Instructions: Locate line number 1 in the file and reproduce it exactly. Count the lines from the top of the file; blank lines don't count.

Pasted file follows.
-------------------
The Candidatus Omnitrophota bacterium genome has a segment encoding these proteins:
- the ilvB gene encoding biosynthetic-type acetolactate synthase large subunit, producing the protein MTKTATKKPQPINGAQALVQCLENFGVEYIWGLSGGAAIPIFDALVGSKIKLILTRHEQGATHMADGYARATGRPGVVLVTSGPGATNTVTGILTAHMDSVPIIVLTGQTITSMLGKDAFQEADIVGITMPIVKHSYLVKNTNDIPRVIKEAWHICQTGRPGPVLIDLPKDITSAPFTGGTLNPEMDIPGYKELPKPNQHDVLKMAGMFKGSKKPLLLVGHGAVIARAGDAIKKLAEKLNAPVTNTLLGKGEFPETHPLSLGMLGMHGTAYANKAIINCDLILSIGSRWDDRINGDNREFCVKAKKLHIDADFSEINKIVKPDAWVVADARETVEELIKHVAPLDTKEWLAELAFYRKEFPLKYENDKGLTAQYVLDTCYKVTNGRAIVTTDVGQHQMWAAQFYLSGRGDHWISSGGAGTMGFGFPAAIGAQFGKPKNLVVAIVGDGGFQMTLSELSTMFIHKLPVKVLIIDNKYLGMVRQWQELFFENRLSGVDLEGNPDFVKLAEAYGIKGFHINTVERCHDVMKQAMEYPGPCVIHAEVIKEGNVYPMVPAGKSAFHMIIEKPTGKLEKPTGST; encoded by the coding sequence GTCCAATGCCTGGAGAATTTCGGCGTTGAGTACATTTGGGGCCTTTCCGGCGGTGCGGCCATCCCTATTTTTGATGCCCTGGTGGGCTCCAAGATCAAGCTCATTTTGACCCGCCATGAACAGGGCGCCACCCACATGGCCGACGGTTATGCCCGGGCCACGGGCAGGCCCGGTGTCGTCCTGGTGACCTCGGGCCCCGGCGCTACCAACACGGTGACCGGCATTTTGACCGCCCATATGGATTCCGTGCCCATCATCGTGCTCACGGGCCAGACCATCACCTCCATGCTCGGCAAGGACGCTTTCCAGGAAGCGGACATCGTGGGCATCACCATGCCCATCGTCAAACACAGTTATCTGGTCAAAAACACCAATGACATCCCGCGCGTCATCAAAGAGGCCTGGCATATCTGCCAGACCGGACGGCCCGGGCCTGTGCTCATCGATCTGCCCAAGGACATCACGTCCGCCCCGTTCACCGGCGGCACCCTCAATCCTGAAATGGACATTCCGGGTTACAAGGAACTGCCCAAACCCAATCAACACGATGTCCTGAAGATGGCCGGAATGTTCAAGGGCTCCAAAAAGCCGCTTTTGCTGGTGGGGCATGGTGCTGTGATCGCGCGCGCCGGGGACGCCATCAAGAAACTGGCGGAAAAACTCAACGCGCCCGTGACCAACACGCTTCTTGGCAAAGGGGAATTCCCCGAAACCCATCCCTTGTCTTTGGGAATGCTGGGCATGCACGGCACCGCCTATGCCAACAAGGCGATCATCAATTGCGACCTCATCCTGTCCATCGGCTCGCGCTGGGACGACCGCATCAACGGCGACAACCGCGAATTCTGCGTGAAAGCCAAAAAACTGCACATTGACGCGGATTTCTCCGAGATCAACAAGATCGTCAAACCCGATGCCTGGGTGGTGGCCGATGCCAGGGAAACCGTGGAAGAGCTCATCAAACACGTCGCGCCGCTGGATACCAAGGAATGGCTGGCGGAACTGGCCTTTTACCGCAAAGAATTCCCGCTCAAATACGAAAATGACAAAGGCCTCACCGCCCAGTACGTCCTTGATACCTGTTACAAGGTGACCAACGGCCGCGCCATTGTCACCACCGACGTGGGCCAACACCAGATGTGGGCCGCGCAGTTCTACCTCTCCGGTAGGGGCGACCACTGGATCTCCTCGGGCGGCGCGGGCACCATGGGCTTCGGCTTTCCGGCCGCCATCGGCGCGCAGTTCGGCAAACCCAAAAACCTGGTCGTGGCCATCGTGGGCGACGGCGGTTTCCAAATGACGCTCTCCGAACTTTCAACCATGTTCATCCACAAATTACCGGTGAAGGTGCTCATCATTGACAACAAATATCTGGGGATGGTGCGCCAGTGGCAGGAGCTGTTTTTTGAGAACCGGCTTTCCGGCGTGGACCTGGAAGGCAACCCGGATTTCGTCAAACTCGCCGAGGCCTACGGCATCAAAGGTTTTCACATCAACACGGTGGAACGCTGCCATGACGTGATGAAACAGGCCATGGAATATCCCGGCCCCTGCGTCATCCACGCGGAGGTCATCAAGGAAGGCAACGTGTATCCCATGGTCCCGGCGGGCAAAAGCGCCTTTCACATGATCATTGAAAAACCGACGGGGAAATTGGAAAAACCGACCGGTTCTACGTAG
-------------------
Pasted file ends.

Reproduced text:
The Candidatus Omnitrophota bacterium genome has a segment encoding these proteins: